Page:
“Bills protecting women’s rights languish in African parliaments, while coercive responses to HIV are the order of the day,” said Christine Stegling of the Botswana Network on Ethics, Law and HIV/AIDS. “This is a sad commentary on the current state of the global AIDS response.”

Men who have sex with men also continue to face widespread violence and discrimination around the world, as well as continued criminalization of sodomy in many countries.

“The continued stereotype of AIDS as a “gay disease” fuels social exclusion against gay men and people living with HIV alike, often driving both populations from mainstream health services. In many jurisdictions, police officers are more likely to ridicule or compound violence against gay men and transgender persons rather than investigate these crimes properly. Politicians in many countries pander to antigay prejudice rather than demonstrating the political will needed to combat HIV among vulnerable groups,” says the declaration.

Up to one-third of HIV infections outside Africa are caused by the sharing of syringes among drug users, according to the United Nations. Yet methadone, an orally administered treatment for heroin addiction, is banned in Russia. HIV spreads rapidly in post-Soviet prisons, where prisoners are routinely denied access to condoms, sterile syringes, effective drug dependence treatment, voluntary HIV testing, and HIV medications.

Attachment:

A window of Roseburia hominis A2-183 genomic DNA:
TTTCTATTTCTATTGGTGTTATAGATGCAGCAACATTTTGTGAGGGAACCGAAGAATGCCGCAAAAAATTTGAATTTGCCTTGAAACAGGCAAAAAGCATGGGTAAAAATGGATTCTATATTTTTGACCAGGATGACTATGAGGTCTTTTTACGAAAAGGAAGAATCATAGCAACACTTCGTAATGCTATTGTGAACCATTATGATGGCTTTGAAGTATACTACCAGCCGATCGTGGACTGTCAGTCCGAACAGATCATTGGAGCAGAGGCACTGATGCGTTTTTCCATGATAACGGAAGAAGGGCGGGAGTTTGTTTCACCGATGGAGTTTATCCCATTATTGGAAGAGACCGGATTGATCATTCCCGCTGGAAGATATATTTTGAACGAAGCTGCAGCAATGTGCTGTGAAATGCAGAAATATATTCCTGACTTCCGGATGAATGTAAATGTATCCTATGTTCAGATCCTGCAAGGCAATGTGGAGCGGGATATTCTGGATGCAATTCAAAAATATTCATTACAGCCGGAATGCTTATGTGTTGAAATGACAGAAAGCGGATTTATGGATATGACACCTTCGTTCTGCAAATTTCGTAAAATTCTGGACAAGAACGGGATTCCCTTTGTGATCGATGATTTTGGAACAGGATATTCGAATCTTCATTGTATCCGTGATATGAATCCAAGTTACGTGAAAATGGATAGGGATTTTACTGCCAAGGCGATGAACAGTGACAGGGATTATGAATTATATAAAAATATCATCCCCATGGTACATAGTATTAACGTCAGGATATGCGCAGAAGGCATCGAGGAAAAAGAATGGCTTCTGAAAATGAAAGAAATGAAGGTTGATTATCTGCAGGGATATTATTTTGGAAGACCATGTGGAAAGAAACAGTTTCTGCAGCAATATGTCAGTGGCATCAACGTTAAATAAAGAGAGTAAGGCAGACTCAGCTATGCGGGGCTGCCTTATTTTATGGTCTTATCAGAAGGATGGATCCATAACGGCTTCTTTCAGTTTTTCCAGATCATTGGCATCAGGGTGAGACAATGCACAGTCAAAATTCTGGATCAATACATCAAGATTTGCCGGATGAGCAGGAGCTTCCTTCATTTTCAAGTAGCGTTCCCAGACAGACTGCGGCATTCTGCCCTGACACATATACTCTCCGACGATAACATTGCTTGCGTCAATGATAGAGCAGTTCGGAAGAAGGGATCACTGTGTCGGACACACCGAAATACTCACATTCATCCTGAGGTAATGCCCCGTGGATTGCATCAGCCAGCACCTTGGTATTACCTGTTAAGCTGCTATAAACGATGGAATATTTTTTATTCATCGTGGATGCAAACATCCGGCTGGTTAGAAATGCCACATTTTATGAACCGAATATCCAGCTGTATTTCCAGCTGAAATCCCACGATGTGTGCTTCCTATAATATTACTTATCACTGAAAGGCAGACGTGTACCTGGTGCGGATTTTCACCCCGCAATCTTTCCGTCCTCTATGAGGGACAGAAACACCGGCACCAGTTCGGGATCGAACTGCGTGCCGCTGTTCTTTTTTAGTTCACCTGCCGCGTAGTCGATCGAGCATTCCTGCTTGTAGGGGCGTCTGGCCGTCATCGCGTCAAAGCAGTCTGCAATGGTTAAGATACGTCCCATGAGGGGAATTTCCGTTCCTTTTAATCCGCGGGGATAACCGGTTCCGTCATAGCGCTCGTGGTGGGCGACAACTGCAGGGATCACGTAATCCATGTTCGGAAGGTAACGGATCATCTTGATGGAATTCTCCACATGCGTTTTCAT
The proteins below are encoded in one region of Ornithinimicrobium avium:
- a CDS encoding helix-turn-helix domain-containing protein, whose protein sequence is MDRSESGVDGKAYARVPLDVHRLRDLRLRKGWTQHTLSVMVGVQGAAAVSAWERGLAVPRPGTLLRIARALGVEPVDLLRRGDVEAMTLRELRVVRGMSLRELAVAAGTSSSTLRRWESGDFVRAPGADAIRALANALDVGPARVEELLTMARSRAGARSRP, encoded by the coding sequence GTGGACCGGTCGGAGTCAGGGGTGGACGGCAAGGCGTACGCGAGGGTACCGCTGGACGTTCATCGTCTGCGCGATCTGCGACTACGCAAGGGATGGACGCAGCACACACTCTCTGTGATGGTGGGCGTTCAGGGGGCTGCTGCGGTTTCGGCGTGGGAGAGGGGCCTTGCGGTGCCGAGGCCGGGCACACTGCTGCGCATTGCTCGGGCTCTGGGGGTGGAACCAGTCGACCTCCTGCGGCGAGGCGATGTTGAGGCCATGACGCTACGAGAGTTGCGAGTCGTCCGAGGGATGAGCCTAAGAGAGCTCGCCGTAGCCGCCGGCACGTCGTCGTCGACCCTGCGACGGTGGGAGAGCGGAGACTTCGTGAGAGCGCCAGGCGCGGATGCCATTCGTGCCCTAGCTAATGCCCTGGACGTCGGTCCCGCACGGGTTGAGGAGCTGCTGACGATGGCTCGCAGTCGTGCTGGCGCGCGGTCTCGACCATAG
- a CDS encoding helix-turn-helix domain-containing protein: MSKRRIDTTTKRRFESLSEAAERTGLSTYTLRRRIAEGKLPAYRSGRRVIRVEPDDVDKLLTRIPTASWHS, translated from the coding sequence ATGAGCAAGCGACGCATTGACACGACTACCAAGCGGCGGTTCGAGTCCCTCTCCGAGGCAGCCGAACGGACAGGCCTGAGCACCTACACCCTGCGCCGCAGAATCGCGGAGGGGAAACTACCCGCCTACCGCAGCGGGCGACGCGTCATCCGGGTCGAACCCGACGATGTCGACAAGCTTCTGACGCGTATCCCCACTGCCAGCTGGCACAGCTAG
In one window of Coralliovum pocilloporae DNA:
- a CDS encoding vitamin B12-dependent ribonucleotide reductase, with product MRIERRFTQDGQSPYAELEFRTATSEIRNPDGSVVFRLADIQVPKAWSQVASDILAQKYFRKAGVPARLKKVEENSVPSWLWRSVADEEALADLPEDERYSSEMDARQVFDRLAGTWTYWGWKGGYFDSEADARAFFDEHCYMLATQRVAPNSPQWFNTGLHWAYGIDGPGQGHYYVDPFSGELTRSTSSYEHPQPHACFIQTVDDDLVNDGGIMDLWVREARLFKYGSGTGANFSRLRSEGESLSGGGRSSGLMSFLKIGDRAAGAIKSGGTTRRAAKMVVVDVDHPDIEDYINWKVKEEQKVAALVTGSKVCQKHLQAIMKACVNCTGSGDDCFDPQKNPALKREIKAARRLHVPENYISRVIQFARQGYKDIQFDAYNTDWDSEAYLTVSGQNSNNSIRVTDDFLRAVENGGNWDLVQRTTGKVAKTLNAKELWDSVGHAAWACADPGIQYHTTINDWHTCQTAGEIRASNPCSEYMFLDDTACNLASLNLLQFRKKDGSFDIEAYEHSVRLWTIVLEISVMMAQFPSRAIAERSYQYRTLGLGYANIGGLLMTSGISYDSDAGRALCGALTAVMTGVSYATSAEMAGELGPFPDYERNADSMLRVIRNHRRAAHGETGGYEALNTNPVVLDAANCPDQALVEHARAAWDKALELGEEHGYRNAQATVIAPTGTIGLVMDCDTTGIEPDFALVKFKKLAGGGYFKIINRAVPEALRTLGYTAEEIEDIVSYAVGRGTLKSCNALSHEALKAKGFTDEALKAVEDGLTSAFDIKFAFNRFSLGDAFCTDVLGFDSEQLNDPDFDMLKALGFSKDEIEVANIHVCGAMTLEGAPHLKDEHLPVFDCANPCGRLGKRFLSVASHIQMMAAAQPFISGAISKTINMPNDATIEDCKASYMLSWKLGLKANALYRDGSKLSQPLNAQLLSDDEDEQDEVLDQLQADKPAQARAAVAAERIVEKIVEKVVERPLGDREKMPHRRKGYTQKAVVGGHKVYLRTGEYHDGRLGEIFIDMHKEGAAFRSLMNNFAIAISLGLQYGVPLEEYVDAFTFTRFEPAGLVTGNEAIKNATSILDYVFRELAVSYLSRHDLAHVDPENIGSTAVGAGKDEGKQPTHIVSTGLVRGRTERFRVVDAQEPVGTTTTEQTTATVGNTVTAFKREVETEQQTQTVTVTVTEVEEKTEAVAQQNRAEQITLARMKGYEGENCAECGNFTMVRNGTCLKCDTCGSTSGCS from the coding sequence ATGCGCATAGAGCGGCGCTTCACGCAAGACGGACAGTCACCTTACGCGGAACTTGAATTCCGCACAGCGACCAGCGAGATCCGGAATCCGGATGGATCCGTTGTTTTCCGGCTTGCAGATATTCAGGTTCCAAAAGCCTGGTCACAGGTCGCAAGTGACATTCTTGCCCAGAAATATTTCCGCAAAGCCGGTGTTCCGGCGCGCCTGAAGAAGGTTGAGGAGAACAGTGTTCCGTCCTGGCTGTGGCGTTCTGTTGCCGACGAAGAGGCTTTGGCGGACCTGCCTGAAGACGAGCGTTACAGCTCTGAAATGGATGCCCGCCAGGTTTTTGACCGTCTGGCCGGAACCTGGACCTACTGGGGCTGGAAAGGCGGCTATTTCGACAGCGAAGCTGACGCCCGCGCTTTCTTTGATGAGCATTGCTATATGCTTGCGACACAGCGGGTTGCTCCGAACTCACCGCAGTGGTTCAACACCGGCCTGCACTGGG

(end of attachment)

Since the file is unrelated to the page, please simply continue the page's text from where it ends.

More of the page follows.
“Distributing clean syringes is one of the cheapest and most effective tools to prevent the spread of HIV among drug users, but such efforts are useless if the police harass and arrest people at needle exchange sites,” said Raminta Stiuykite of the Eurasian Harm Reduction Network. “Denying access to effective HIV prevention and treatment services for people who use drugs puts the entire population at risk.”

The endorsing organisations have called on governments and international donors to take concrete measures to place human rights at the centre of their AIDS programs. The groups also called for immediate protection of human rights defenders who are intimidated or detained for their AIDS activism.

“People should not be punished for holding their governments accountable to their HIV/AIDS and human rights commitments,” said Wan Yanhai, who has been detained numerous times by Chinese authorities for his AIDS activism. “Human rights activists simply want to help their governments win the war against AIDS.”

The declaration has been jointly developed and endorsed by 25 organizations from Botswana, Canada, China, Hungary, India, Kenya, Mexico, Namibia, South Africa, Thailand, Uganda, United Kingdom, United States, and Zambia, as well as numerous regional and international organisations.

The declaration is being launched regionally and nationally at several events planned from December 1-15, 2007. An international endorsement campaign will follow, culminating with a global march for human rights at the 2008 International AIDS Conference in Mexico City.